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Robert Sullivan, Head of Farm Business GSC Grays, believes changing perceptions about working in the farming industry will be key to tackling the drastic workforce shortages.
The workforce crisis saw a government review launched in August chaired by industry veteran John Shropshire, who is a farmer and former-CEO of horticultural firm Gs, and he is gathering data on labour shortages.
The government has already boosted the number of visas available through the seasonal workers route to 40,000, but Mr Sullivan has highlighted the need to fundamentally change the image of the industry to attract more labour and warns there is another significant problem looming.
He explained: “Labour is becoming more and more of an issue especially in the fruit and veg sector and intensive livestock, but all sectors of agriculture are affected to some degree. Labour is becoming a very scarce commodity, particularly of the quality needed to undertake the work that we’re asking people to do. There is a great deal of uncertainty as to where we are going to find replacements for existing farmers or farm workers who are going to retire in the next 5-10 years.
The main perception about farming is that it’s long, unsociable hours on a regular basis. However, as businesses get bigger, and require more labour, this actually provides more flexibility. Many larger businesses are now able to offer flexible working with so many days on, so many days off. This often leads to a better work life balance than was the case previously.
“People have always considered agriculture a low wage part of the sector but that actually isn’t the case now. Some of the top operators in this country are earning significant sums of money – £40,000 or £50,000 a year.
“The problem we’ve got is it’s very hard for an individual business to overcome this perception. That is probably something the agricultural community needs to address and improve at the more strategic level through the likes of the NFU and CLA to name two organisations.”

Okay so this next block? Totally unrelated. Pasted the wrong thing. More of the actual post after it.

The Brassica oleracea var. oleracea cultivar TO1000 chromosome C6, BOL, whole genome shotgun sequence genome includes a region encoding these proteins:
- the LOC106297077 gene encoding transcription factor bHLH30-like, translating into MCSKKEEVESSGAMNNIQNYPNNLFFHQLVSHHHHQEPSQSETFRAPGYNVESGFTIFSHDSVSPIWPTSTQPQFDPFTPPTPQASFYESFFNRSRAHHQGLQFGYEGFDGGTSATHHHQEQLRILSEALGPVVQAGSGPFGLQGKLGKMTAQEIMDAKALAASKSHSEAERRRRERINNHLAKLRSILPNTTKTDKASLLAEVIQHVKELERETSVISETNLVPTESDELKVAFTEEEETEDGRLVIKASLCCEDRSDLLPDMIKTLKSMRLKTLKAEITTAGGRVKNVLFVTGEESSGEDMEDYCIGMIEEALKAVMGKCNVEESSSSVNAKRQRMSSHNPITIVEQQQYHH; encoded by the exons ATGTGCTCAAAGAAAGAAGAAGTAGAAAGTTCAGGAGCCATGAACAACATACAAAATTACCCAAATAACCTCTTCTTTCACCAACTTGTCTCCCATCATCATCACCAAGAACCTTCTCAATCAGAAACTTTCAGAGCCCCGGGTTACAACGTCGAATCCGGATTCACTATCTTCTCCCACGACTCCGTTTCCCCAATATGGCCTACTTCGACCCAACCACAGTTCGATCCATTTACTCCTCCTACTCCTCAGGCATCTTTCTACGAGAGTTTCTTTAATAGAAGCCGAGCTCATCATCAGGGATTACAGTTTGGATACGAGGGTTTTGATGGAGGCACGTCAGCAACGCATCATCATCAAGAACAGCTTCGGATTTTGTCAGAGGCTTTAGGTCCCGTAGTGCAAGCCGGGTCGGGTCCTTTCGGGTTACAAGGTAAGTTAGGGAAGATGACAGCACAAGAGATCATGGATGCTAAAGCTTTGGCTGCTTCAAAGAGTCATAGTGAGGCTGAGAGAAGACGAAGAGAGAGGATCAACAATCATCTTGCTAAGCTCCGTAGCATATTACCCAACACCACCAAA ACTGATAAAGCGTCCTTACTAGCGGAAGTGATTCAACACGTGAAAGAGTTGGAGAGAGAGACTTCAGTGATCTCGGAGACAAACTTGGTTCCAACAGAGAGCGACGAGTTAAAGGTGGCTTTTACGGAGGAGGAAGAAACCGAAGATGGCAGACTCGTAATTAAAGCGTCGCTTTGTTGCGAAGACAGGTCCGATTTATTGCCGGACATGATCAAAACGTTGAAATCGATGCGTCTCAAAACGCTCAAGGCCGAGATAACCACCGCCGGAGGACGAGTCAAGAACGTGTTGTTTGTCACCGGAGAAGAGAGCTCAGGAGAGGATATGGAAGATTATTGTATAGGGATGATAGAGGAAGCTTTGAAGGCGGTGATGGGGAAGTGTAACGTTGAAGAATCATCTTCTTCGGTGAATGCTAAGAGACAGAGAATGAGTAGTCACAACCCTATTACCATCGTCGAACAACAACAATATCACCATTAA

Mr Sullivan is also warning that the skills needed to operate expensive farm machinery is an area that also needs to be addressed before the current operators retire. He believes regenerative farming may be one solution and added: “Technology has moved on fantastically over the last couple of decades and we are now asking people to drive and operate machines that are worth hundreds of thousands of pounds. Therefore, they are highly technically competent operators and what we are seeing is the fact that whilst there’s a good number of these operators around at the moment, they are getting on in years like the rest of the farming community.
“One of the things about regenerative farming practices is the fact that because you are moving the soil less, you are requiring less machinery and hence require less people to sit on that machinery. If businesses are struggling for sufficient, quality labour, regenerative farming may well be a possible solution to the labour requirements of the business as well as the other benefits it provides in terms of improving the health of the soil.”
“There is no question in my mind that this issue, alongside inflationary pressure and subsidy changes, will fundamentally change the shape of farming in the long term. Farmers need professional advice and support to meet these challenges, and GSC Grays are able to offer free consultancy designed to tackle these issues through our FBAS scheme. We would urge farmers to take advantage of the advice, grant funded through Defra’s Future Farm Resilience Fund, to start making the changes now that will make their businesses fit for the future.”